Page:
The problem with this scheme is that the sender must know the identities of each of the recipients and must know the public key of each of the recipients. It is easier for the sender to send the message to a single machine called a distribution list exploder (DLE), which keeps track of the identities and other information for a set of recipients specified in a distribution list. This allows the DLE to forward a message to recipients specified in the distribution list. For example, in sending a message to a group of people connected with a project, a DLE can keep track of the recipients involved in the project and can route messages to the recipients. Unfortunately, existing DLE systems generally do not support sending encrypted messages. However, there have been suggestions to provide such support. (see “NETWORK SECURITY, PRIVATE Communication in a PUBLIC World,” by Charlie Kaufman, Radia Perlman and Mike Spencer, Prentice-Hall 1995, page 338).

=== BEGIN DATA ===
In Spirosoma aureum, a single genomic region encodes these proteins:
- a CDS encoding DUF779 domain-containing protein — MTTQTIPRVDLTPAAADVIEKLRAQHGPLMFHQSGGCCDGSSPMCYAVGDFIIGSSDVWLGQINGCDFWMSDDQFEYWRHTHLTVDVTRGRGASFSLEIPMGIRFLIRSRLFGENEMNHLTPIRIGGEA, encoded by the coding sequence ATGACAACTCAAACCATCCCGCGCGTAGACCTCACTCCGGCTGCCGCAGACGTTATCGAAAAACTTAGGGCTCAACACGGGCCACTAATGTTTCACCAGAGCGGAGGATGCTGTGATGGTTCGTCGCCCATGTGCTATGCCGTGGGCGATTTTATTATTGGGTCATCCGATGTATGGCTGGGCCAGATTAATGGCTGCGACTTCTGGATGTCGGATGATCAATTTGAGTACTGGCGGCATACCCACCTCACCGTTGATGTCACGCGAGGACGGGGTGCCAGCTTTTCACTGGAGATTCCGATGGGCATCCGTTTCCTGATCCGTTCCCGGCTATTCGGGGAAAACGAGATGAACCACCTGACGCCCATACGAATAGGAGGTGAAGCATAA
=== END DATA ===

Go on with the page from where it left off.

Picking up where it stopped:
What is needed is a method and an apparatus for sending an encrypted message to multiple recipients specified in a distribution list.